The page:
It is said that emotional intelligence, more than any other factors, like expertise or IQ, is responsible for the majority of our success at work (Warren Bennis).
In this new blog series, we will explore the topic of emotional intelligence and specific skills and mindset that enable us to develop our emotional intelligence. The end goal? Greater self-awareness, better relationships at work and home, and a healthier community. I will be inviting coaches to share their perspectives and tips, and I invite you to add your comments so we can learn even more from each other.
A couple weeks ago, I ask the question: “What soft skills are important for your career?” and would like to summarize the responses so far in a word cloud:
Concurrently, I asked a related question: “What mindset and behavior are needed for a healthy community?” and received the following:
For a different perspective, I asked Maxx Snow (@MaxxSnowSAP), Technical Recruiter for SAP’s Products and Innovation, to share what soft-skills he and SAP hiring managers look out for in technical candidates. Here are his top 5:
Empathy – team atmospheres are difficult at times, and especially at SAP can be made up of all skill levels – from entry to senior level. A good sense of empathy is always paramount to understand the problems your teammates may face and realize that everyone deals with different hurdles and negative feedback affects people differently.
Communication – written and verbal communication is also another important soft skill for technical resources. Not every developer will be comfortable being an orator and that’s not what this is about. It’s more about being able to communicate effectively enough to maintain visibility and achieve mutual team and individual goals with minimal confusion.
Curiosity – SAP attracts the best in class in development, and it’s important that if you ARE best in class that you maintain a level of curiosity that keeps your eyes towards the new and latest/greatest technology out there. Being a tech nerd is NEVER a bad thing here, and it will only keep you sharp and relevant while you grow your career with us.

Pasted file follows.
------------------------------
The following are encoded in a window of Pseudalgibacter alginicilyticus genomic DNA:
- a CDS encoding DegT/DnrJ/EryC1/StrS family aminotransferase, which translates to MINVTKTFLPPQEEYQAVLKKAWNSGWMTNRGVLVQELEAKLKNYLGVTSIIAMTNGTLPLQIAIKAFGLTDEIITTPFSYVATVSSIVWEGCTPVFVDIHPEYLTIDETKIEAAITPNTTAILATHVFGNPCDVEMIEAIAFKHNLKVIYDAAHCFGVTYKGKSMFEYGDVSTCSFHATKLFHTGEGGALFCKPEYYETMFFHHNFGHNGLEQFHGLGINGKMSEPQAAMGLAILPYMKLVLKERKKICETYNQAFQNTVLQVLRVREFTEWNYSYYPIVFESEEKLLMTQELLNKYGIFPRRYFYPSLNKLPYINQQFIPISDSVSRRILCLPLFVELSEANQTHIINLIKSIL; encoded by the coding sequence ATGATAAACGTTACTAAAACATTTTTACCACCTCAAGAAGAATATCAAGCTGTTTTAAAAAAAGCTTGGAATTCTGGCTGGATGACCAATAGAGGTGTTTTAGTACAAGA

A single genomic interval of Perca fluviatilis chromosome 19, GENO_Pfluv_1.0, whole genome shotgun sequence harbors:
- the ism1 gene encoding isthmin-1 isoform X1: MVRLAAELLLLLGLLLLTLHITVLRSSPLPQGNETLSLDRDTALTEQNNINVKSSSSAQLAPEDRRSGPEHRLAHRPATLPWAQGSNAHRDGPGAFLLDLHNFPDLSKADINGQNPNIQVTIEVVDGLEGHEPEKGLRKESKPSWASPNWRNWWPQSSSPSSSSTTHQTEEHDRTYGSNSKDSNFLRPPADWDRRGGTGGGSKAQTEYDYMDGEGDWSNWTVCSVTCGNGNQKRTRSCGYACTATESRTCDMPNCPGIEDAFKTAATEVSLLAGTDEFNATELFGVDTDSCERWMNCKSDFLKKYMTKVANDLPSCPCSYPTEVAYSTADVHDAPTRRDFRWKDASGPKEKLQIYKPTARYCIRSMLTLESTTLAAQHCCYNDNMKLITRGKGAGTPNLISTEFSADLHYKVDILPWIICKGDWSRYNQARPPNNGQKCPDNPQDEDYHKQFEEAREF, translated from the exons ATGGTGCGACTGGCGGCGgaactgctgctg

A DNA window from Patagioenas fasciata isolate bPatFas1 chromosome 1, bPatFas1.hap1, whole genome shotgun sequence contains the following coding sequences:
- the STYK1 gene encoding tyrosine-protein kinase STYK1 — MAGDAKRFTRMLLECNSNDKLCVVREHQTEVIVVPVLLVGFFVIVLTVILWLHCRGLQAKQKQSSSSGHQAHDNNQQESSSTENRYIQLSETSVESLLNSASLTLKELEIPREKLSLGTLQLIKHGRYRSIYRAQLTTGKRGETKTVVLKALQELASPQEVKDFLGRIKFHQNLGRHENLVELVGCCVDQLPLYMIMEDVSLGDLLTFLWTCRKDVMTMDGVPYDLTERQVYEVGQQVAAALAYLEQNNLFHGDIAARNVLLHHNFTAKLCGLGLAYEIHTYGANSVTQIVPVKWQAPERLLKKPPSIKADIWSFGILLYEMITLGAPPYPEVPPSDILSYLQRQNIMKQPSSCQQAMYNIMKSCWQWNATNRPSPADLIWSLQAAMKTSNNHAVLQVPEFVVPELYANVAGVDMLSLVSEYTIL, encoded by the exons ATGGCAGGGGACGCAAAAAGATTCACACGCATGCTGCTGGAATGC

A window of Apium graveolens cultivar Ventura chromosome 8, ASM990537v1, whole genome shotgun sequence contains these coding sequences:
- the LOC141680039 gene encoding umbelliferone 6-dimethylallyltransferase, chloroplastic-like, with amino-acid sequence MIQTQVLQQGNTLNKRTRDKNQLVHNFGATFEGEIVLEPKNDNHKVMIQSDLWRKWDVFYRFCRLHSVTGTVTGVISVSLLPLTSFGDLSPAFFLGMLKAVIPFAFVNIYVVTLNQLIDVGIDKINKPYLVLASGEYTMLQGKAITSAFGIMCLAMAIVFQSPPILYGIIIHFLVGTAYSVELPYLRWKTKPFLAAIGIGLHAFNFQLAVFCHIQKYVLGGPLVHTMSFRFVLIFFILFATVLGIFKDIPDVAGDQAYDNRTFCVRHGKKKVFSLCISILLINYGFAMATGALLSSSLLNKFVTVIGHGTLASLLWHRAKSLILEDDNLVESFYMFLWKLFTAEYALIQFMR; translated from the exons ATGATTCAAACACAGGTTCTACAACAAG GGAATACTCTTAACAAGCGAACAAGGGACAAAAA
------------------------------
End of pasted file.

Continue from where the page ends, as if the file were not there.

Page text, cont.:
Accountability – nobody is perfect so taking ownership over your mistakes is key. It can be difficult, but it makes you a better teammate when you’re able to own up to mistakes and grow from them. Admit when you are wrong, and it will avoid problems down the road when your teammates could support you from the outset and fix the issues with you.
Time Management – If you’re a good developer, you’ll always be juggling multiple action items. Knowing how to manage your day and time, but also planning ahead and knowing what’s expected is a great skill to have. There’s many tools and techniques to help with time management, but this is something that you must build on from within yourself. There’s always more to take on working here, so the better you are at prioritizing and using your time effectively is key.
Thank you Maxx for sharing these very valuable industry insights!
I spot a few notable themes, whether we are building healthy relationships or healthy communities: empathy, communications, and openness to learning. What do you think? Please feel free to comment below on aspects of emotional intelligence that are worth a closer look.
Check out more blog posts in this series: Coach’s Corner.